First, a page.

At the center of Rita Azevedo Gomes’ A PORTUGUESA (The Portuguese Woman) is the newly-wed wife of Lord von Ketten who brings her from Portugal to Italy. While her husband devotes himself to war, she beings to emancipate herself gradually from her solitude. Despite the splendid costumes and opulent visuals, the film has a realistic touch - it also features Ingrid Caven as a singer of ballads.
In Jessie Jeffrey Dunn Rovinelli’s SO PRETTY, the daily life and politics of the gay scene in 1980s West Berlin are renegotiated in a queer shared flat in contemporary New York. This partly autobiographical feature film tells the story of Tonio/Tonia and Franz, Paul and Erika, talking about political activism and the models of love. It is an adaptation, translation and re-reading of Ronald M. Schernikau’s novel “So schön” (“So pretty”).
Ghassan Salhab returns to the Forum with a film based on Rosa Luxemburg’s correspondence when she was in jail. UNE ROSE OUVERTE/WARDA (An Open Rose) combines letters and photos with metaphorical images of Lebanon and wintry Berlin to create a multi-layered collage.
The great documentary filmmaker Thomas Heise uses letters and other documents to paint his own family history over four generations. In his monumental work HEIMAT IST EIN RAUM AUS ZEIT language and images come together in a haunting portrait of a family, country and century.
Florian Kunert’s debut film FORTSCHRITT IM TAL DER AHNUNGSLOSEN also explores German history: Amid the ruins of the premises of the GDR company “Fortschritt” in Neustadt in Saxony, former employees encounter the Syrian refugees who are now accommodated there. Archive material from the days when GDR-Syrian friendship celebrated contrasts with contemporary footage of Pegida demonstrations.
Two debut works from China explore biographies and memories. In Lei Lei’s essay film BREATHLESS ANIMALS a woman speaks off-camera of her family’s suffering during the Cultural Revolution while images of a burgeoning country flicker on the screen: Two competing visions of daily life in China emerge.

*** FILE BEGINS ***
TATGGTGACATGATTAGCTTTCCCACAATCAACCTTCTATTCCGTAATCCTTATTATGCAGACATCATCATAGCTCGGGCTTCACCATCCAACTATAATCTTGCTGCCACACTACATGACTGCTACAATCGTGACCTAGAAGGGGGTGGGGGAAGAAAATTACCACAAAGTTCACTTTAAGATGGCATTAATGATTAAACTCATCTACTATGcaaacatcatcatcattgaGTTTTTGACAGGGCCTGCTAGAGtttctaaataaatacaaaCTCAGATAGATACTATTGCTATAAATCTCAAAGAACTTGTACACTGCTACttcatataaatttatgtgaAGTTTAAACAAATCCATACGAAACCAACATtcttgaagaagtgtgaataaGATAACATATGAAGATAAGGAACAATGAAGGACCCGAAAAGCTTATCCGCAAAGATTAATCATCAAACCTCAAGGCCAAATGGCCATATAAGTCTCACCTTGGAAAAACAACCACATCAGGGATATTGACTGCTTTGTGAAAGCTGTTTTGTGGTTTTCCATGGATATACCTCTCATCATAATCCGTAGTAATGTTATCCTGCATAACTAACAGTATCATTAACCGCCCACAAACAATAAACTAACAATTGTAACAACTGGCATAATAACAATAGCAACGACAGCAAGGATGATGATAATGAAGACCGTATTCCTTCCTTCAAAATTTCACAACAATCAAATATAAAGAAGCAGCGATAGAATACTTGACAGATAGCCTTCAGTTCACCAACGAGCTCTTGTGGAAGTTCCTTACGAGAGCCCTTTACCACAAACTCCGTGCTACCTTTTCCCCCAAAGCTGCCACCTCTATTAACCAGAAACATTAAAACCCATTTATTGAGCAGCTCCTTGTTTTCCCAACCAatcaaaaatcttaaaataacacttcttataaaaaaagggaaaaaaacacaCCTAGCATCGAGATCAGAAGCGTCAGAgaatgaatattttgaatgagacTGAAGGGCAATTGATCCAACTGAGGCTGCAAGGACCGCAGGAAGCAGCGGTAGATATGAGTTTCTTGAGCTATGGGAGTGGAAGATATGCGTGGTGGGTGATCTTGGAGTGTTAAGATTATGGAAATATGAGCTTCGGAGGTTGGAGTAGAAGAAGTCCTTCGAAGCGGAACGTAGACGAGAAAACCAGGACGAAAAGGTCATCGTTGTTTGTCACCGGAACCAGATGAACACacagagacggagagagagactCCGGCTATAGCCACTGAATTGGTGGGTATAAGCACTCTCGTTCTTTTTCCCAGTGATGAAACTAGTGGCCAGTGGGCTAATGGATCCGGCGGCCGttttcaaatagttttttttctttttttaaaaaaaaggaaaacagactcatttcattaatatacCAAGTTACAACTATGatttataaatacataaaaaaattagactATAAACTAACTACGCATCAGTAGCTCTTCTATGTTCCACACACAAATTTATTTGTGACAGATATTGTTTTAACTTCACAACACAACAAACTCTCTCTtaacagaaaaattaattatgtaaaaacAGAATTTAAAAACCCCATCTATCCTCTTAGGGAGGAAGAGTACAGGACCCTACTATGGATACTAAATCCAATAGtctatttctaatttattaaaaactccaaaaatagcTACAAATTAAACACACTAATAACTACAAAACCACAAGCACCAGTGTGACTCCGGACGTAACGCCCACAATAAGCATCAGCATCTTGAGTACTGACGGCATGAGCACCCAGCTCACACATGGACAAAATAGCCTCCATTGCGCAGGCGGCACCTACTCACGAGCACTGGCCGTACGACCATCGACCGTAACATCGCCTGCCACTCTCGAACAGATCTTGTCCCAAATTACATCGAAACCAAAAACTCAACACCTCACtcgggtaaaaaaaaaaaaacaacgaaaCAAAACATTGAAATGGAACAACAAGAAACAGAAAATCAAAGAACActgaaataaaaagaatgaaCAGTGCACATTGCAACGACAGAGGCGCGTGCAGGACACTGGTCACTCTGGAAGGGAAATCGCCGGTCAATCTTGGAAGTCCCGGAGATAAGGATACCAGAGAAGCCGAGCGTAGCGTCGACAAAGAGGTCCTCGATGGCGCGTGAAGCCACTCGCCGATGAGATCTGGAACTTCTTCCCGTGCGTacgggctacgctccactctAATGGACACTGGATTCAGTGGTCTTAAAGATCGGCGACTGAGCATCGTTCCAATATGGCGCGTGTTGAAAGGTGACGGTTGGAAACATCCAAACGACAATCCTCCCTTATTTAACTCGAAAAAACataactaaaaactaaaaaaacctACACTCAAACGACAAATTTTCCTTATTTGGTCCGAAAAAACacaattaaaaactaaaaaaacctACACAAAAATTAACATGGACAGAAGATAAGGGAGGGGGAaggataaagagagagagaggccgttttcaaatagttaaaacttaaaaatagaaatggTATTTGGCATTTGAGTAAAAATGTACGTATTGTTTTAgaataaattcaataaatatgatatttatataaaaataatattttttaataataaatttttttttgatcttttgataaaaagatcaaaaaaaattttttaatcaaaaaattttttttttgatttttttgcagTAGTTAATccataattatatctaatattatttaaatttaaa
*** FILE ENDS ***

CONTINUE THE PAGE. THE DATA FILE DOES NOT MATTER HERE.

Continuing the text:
Zhu Yin, who is only 22, has created a mysterious, meandering family story in MAN YOU (Vanishing Days) set in a hot, rainless summer in the province capital Hangzhou. The 14-year-old Senlin is struggling to write her school essay. When an old friend of her mother’s comes to visit, reality, dreams and memories merge.
By contrast, the feature film CHUN NUAN HUA KAI (From Tomorrow On, I Will) by Ivan Marković and Wu Linfeng is set in the Chinese capital Beijing and provides an insight into the life of a young night watchman who sleeps by day in a bed occupied by a man who works the day shift at night. In impressively photographed, atmospheric images, a story of how luxury and precarity exist side by side.
Bernd Schoch locates extreme working and living conditions in Europe in a microcosm in the southern Carpathians. His film OLANDA observes a group of families who live in makeshift camps over the summer, picking mushrooms and berries at the crack of dawn for consumers in Western Europe. The informal economic structures form the smallest link in a Europe-wide trade chain.
Nicolaus Geyrhalter focuses on the earth (Erde in German) in the Anthropocene epoch. In seven locations which humans are transforming on a grand scale, the film ERDE shows the ambiguous impact: Digging, drilling, dismantling, farming and measuring all take place without regard for the consequences on the environment and nature.
Jean-Gabriel Périot’s NOS DÉFAITES (Our Defeats) looks at contemporary political discourse. Working with a school class, he re-stages moments of strike, resistance and the worker’s struggle from the films of Jean-Luc Godard, Alain Tanner and others. After the performance comes reflection: By asking them about the young people about their acting the filmmaker explores a generation’s view of politics. Can political activism arise from this?
Like every year, the Forum completes its program with a series of Special Screenings dedicated to alternative forms of writing film history, like Callisto Mc Nulty’s DELPHINE ET CAROLE, INSOUMUSES (Delphine and Carole). In the 1970s and 80s, the filmmaker Carole Roussopoulos und the legendary actress Delphine Seyrig made use of new video technology to take part in the women’s movement. The film sketches the beginnings of a creative, political practice that combined collective action, media involvement and archival documentation in an insolent, subversive and humorous manner.
Members of the Arsenal - Institute for Film and Video Art receive discounts for all Forum and Forum Expanded screenings (on condition of being able to show proof of membership). Multiple screening tickets (only available at Arsenal) are also valid at all Forum and Forum Expanded venues.